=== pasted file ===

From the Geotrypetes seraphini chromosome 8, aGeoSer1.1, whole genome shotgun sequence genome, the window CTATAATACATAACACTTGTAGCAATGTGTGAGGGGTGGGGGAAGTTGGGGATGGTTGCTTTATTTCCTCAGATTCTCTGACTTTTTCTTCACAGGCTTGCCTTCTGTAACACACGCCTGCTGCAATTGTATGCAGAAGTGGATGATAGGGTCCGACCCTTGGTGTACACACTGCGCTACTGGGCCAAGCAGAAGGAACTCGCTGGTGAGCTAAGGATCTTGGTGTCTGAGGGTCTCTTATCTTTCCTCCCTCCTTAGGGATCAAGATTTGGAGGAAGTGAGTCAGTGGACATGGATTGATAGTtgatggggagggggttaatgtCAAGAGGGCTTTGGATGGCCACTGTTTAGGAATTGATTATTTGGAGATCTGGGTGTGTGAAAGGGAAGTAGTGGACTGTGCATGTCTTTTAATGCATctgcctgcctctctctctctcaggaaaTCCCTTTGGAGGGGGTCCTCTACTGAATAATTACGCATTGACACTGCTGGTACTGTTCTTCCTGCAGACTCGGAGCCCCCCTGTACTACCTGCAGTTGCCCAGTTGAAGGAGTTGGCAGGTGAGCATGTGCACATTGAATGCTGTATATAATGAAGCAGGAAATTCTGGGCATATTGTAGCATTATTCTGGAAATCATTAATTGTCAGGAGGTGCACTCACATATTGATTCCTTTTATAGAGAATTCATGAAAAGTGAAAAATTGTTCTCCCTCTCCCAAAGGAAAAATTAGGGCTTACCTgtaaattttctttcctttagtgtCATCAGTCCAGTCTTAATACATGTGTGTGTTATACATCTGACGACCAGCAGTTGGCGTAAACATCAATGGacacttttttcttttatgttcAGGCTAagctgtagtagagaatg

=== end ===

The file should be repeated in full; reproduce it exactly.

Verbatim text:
From the Geotrypetes seraphini chromosome 8, aGeoSer1.1, whole genome shotgun sequence genome, the window CTATAATACATAACACTTGTAGCAATGTGTGAGGGGTGGGGGAAGTTGGGGATGGTTGCTTTATTTCCTCAGATTCTCTGACTTTTTCTTCACAGGCTTGCCTTCTGTAACACACGCCTGCTGCAATTGTATGCAGAAGTGGATGATAGGGTCCGACCCTTGGTGTACACACTGCGCTACTGGGCCAAGCAGAAGGAACTCGCTGGTGAGCTAAGGATCTTGGTGTCTGAGGGTCTCTTATCTTTCCTCCCTCCTTAGGGATCAAGATTTGGAGGAAGTGAGTCAGTGGACATGGATTGATAGTtgatggggagggggttaatgtCAAGAGGGCTTTGGATGGCCACTGTTTAGGAATTGATTATTTGGAGATCTGGGTGTGTGAAAGGGAAGTAGTGGACTGTGCATGTCTTTTAATGCATctgcctgcctctctctctctcaggaaaTCCCTTTGGAGGGGGTCCTCTACTGAATAATTACGCATTGACACTGCTGGTACTGTTCTTCCTGCAGACTCGGAGCCCCCCTGTACTACCTGCAGTTGCCCAGTTGAAGGAGTTGGCAGGTGAGCATGTGCACATTGAATGCTGTATATAATGAAGCAGGAAATTCTGGGCATATTGTAGCATTATTCTGGAAATCATTAATTGTCAGGAGGTGCACTCACATATTGATTCCTTTTATAGAGAATTCATGAAAAGTGAAAAATTGTTCTCCCTCTCCCAAAGGAAAAATTAGGGCTTACCTgtaaattttctttcctttagtgtCATCAGTCCAGTCTTAATACATGTGTGTGTTATACATCTGACGACCAGCAGTTGGCGTAAACATCAATGGacacttttttcttttatgttcAGGCTAagctgtagtagagaatg